I sew a lot. I sew clothes for my business and for myself, I sew things for Sam, and I’ve recently taken up quilting, too! All this sewing results in a lot of textile waste. While sewing your own clothes can be a way to opt out of the fast-fashion world, it presents its own challenges when it comes to sustainability. One way I like to combat my waste is to save my larger scraps and use them to make even more projects. Now that I am quilting, I’ve started saving the smaller scraps too! There is something so satisfying about piecing things together to make a larger something. Even when we are not scrap busting in our sewing, we are making garments out of a bunch of pieces of fabric and it’s really amazing!
This week I have a project to share that is made out of 6 different fabric scraps from my stash. I liked the way all these pink scraps were looking together, and next to this gorgeous dark blue popcorn denim, it was love. I’ve been pinning several scrap busted jackets like this on Pinterest and I wanted to do my own take on this cool look!
- Dark Blue Popcorn Denim
- Bright Pink Denim
- Pink Cotton Twill
- Rosewood Washed Linen
- Light Pink Stretch Corduroy
- Pink Cotton Chambray (for bias bound seams inside)
For my pattern base I used the Friday Pattern Company Ilford Jacket. This pattern is great because it has nice straight lines and a simple, unlined construction. I’ve made three of them now! Two for me and one for Sam (coming to the blog soon). I was able to take this jacket pattern and easily add seams across the front and back to break up the jacket into smaller pieces. I also separated the button placket from the jacket (it is all on piece in the pattern) so I could make it all out of the dark blue denim.
Once I made my initial horizontal breaks I further broke up the back of the jacket to make use of the pieces I had on hand. You can add a seam literally anywhere! You don’t have to approach it evenly, my back horizontal seam and front horizontal seam don’t match at the side seam and I think it looks cool. Don’t hesitate to play around with the breaks and do some sketches to work out your ideas.
Once I had my base jacket, I designed some cool front pockets. I knew I wanted them to be asymmetrical and overlap the seam in some ways, and I was even able to work a pocket flap into a seam as well—so fun! The Ilford comes with some really cool pockets so it would be easy to use the ones provided here, too. The last modification I made was to add oversized elbow patches. I had some corduroy left so this was a no-brainer, I love a good elbow patch!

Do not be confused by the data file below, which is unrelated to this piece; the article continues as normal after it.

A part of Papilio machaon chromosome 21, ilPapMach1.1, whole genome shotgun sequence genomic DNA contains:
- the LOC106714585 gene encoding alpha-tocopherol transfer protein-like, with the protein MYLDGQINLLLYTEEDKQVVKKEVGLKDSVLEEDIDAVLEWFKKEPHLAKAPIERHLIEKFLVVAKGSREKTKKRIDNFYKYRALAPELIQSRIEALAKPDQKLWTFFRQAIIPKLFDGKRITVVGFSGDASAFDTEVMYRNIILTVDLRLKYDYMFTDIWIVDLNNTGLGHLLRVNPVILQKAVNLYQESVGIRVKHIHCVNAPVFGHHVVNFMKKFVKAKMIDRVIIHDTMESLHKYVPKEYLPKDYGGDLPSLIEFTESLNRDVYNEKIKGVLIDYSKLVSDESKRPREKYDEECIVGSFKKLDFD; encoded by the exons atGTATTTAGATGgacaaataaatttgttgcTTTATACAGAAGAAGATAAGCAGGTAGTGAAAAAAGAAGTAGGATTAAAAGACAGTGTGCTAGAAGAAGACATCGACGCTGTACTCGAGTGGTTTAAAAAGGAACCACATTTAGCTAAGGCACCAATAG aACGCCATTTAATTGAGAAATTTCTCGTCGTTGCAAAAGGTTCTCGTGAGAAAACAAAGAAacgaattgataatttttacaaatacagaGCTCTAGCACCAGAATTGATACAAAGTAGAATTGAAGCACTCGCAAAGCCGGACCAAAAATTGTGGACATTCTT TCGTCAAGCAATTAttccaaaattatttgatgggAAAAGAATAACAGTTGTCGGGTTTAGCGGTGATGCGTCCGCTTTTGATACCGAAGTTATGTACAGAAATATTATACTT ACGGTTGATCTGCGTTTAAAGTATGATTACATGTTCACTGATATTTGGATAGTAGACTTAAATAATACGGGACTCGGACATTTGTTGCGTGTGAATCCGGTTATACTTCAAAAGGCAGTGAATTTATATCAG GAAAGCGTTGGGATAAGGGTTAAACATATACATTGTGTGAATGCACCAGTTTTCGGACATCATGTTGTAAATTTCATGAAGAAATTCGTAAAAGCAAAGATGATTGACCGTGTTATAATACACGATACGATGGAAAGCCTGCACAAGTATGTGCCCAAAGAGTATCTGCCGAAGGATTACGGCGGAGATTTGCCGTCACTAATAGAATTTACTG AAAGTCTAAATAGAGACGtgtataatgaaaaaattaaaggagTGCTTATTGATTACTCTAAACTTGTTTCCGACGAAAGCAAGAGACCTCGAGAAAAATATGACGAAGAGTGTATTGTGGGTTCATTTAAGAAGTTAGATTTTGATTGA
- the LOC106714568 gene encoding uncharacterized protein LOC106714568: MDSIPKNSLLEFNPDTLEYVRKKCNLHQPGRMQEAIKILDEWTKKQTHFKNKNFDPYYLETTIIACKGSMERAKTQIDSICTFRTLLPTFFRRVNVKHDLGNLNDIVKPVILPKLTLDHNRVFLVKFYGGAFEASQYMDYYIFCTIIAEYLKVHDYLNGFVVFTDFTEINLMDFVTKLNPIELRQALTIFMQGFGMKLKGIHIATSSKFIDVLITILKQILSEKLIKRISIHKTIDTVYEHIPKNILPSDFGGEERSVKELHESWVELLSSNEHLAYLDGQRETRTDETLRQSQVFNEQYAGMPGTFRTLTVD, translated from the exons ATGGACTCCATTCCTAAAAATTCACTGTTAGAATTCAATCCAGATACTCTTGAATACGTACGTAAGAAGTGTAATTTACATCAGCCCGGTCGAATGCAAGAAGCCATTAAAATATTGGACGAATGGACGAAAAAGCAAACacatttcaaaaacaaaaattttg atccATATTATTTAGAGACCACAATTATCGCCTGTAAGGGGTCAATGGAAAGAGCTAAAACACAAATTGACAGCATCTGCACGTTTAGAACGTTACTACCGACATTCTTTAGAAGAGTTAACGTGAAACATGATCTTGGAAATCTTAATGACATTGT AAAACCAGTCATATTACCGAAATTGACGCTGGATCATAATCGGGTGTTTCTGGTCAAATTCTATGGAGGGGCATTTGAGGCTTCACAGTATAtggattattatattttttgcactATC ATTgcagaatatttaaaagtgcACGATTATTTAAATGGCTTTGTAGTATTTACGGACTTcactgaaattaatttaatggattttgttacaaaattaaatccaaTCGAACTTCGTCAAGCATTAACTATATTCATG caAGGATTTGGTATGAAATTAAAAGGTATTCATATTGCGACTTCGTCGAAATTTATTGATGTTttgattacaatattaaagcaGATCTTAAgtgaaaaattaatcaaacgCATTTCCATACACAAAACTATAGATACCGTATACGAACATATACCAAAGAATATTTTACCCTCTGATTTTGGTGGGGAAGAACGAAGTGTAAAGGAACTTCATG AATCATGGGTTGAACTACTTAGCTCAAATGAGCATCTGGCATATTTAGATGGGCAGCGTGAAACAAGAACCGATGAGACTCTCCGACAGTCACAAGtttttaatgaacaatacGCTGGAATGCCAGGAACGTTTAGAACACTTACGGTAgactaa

Sewing this jacket was not that different from the Friday Pattern Co instructions. I did have to sew my scrap-busted back and front together first and then attach my placket, but from there it was true to the pattern. I also went the extra mile with this project and did bias bound seams! I used another fabric I had some scraps of and pieced together enough bias tape to bind most of the seams. I used a flat-felled seam for the rest (sleeve and side seams). I love the way it looks and it was really satisfying to sew! Sometimes it’s nice to slow down with a project like this and enjoy every little detail. Plus, denim is so pleasant to work with! It was pretty easy to apply the bias binding on these seams.
Since some of the fabrics I used for this project were different weights I made sure to interface areas like the cuffs and sleeve plackets. I used washed linen for these parts and I wanted to make sure it would hold up to wear and tear. I also chose to use classic jeans buttons for this project because I had a bunch in my stash and the copper colour just looked so good against the blue and pink. I recently did an Instagram story about how I installed these buttons if you want to check that out here. I got these buttons at Blackbird Fabrics.
Thanks for checking out my scrap busted Ilford Jacket! I think I will wear this jacket a ton, especially now that the weather is a bit warmer here in the Pacific Northwest. I hope you are feeling inspired to tackle your own scrap-busting project. It can be very freeing and fun to use up your scraps and get creative with seam lines. Remember—seams can go anywhere and there is no right way to scrap bust!